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MP Govt's GI Tag Plea May Soon Bring Global Fame for Indori Poha and Morena Gajak

The government has also applied for GI certification of ‘kodo and kutki’, the high-nutrition varieties of millets mostly grown by local tribals, and ‘panja dari’, handmade carpets known for their sturdiness and colour durability.

Vivek Trivedi | News18

Updated:November 28, 2019, 5:45 PM IST
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MP Govt's GI Tag Plea May Soon Bring Global Fame for Indori Poha and Morena Gajak
Representative image.

Bhopal: Indore’s mouth-watering ‘poha’ and Morena’s famous sweet dish ‘gajak’ could soon attain global fame with the Madhya Pradesh government applying for Geographical Indication (GI) tags for these products.

The state government has also applied for GI certification of ‘kodo and kutki’, the high-nutrition varieties of millets mostly grown by local tribals, and ‘panja dari’, carpets woven in a particular pattern.

Made out of flattened rice flakes, poha is synonymous with Indore and is a breakfast staple in the commercial capital of the state. Despite its popularity across north India, the unique way in which it is prepared in Indore and its taste makes it special.

“Once we get the GI tag, it would not only help us create a brand name for these products but also safeguard the interests of our traders as no one can use this name without our permission outside Indore,” said Anurag Bothra, secretary of Indore Mithai, Namkeen Nirmata evam Vikreta Vyapari Sangh.

A paradise of gourmets, Indore is also ready with other GI applications for delicacies like ‘doodh se bani shikanji’ (milk-based sweet drink), ‘laung sev’ (a clove-flavoured snack) and ‘khatta meetha namkeen’ (sweet and sour dry snacks).

“We are also planning to file GI application for these food items,” said an official of the Micro, Medium and Small Enterprises (MSME) Development Institute, Indore.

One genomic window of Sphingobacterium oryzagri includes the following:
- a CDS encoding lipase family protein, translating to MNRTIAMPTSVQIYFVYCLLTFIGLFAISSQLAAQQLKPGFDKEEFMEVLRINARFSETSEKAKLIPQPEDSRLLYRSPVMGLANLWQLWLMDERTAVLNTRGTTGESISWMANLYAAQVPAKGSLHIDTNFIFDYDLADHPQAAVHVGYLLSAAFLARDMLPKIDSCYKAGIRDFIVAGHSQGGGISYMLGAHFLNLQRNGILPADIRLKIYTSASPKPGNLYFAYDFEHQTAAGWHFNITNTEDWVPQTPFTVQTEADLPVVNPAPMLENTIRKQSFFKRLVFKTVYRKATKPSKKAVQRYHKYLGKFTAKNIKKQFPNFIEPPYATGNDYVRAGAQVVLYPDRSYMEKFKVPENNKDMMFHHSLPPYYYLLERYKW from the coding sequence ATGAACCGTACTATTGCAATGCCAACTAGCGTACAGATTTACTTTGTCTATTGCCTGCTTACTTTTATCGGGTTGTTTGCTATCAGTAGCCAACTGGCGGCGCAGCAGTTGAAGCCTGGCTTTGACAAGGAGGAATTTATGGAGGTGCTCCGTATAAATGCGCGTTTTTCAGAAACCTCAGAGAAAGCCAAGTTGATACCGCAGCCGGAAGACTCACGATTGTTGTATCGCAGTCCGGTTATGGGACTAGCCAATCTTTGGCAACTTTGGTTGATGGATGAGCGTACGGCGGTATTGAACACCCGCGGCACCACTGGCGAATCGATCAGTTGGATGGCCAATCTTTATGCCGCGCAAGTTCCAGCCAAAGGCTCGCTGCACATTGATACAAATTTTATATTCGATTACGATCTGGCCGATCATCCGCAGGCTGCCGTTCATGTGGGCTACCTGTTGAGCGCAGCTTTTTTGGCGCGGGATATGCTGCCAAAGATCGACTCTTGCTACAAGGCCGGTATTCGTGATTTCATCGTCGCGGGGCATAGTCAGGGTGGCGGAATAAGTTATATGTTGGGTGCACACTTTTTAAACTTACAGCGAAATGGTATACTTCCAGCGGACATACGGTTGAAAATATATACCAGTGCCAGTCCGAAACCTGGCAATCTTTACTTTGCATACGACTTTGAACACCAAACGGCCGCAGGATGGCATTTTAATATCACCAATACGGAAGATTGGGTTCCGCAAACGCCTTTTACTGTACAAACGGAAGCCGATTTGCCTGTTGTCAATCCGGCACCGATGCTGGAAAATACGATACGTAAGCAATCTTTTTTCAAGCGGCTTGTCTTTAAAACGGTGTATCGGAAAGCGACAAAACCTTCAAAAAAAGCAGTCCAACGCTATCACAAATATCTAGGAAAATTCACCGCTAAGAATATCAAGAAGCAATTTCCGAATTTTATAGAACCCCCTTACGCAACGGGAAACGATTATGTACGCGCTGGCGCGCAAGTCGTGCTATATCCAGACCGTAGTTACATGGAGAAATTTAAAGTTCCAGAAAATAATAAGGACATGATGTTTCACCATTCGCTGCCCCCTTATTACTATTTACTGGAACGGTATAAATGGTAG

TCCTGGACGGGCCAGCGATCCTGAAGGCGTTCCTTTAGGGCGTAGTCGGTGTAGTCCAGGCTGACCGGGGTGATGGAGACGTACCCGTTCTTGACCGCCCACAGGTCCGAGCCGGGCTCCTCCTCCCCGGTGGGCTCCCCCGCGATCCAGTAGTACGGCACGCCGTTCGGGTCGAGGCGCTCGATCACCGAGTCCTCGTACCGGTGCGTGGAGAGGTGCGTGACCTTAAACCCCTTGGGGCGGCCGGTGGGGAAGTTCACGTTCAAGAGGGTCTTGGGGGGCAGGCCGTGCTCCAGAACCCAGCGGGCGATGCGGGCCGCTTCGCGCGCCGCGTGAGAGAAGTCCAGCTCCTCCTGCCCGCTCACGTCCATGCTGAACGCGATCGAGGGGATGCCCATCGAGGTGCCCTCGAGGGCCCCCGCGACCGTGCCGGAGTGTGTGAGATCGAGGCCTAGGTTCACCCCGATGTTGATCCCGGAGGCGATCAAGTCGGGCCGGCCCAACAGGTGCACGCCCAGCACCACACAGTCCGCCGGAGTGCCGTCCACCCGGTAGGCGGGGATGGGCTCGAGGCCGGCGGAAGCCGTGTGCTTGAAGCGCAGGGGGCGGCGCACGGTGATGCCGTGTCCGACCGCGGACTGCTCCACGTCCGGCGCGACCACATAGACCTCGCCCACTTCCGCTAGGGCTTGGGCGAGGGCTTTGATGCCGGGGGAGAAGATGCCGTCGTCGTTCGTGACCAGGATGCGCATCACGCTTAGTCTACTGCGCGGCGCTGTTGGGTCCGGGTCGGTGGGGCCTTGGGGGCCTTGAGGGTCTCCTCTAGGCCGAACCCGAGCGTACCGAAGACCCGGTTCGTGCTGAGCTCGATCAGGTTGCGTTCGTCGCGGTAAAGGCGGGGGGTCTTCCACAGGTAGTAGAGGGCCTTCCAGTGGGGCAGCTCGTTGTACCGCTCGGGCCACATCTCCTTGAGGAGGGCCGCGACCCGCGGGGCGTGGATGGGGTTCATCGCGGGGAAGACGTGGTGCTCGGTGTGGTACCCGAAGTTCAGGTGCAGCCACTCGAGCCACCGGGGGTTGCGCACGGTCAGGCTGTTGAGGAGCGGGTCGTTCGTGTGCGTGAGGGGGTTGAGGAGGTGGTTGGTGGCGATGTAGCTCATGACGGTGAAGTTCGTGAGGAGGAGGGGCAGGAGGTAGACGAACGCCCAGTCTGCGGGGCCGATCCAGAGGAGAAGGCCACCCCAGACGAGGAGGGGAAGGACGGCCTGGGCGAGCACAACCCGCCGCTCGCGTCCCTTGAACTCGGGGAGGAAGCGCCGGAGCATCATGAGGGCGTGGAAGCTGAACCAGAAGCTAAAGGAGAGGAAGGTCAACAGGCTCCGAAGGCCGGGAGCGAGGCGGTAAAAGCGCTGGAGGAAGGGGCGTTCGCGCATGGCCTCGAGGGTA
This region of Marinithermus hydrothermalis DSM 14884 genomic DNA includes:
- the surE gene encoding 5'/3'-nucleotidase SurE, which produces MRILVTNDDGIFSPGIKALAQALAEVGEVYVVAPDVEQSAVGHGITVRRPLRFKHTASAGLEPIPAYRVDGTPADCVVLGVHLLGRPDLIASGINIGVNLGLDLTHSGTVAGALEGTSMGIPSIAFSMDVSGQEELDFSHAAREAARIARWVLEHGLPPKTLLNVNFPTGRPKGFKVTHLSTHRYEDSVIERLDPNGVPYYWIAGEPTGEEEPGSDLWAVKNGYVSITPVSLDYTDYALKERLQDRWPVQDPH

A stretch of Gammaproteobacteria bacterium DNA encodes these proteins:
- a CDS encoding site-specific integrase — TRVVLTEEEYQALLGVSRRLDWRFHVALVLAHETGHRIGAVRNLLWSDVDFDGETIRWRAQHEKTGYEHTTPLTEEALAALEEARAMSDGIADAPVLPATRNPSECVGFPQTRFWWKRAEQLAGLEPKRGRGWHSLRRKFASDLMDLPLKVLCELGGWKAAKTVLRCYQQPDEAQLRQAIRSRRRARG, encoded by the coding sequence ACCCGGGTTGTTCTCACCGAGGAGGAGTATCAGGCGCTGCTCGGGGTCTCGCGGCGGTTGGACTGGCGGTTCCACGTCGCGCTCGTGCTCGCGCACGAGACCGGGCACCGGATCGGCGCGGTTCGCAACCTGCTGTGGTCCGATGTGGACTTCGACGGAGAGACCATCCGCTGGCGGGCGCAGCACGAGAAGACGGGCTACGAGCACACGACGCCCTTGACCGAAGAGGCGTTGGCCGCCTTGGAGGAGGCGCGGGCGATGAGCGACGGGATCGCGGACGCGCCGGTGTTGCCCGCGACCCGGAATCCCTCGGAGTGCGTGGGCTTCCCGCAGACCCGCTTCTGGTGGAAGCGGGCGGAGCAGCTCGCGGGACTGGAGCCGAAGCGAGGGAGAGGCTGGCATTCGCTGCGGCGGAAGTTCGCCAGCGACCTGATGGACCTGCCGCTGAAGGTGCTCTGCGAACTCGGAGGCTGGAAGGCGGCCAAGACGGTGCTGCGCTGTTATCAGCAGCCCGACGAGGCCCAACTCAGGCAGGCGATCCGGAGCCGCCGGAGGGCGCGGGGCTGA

Made of sesame and jaggery, the gajak is a common sweet item found across the nation, but its makers in Morena believe the taste here is special.

When eaten during harsh winters, it helps combat cough and cold, besides its high protein and mineral content that helps fight oxidative damage of liver, gives strength to bones and has an overall good impact on health.

The millet varieties of kodo and kutki used to be traditionally grown by tribals of Madhya Pradesh, but lately they have caught the fancy of health freaks due to its high nutritional value.

Farmers had stopped growing the millet varieties due to low returns, but as awareness grew for healthy food grain varieties, the crops are back in the farms in several parts of the state, especially in the tribal heartland of Dindori.

Both the millets have proven nutritional qualities (high protein, dietary fibre, mineral and antioxidant content), drought-tolerance and suitability for even marginal soils, said an official from the Department of Agriculture.

Panja dari, the handmade carpet from the remote Alirajpur district is also in the queue for GI Tag. Produced by a group of locals and now aided by the Khadi and Village Industries Department, the item remains in high demand across the country due to its unique thickness, colour durability and sturdiness that helps the carpet last for even 40-50 years. The carpets come at a cost of Rs 10,000-12,000 each, claim locals.

MSME Principal Secretary Ashok Shah said the GI applications have been forwarded to the authorities concerned for the five products. “We would market these products during the international trade fair in New Delhi to be held soon,” Shah said.

The move is in line with Finance Minister Tarun Bhanot’s announcement in the annual budget that efforts would be made for branding of local specialties like ‘Indori poha’, ‘Morena gajak’ and ‘Ratlam sev’.

The state already has GI tags for products like leather toys of Indore, Chanderi saris of Ashoknagar, Bagh print, black fowl of Jhabua-Kadaknath, Ratlam sev (snacks) and bell metal ware of Datia and Tikamgarh.

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| Edited by: Sohini Goswami
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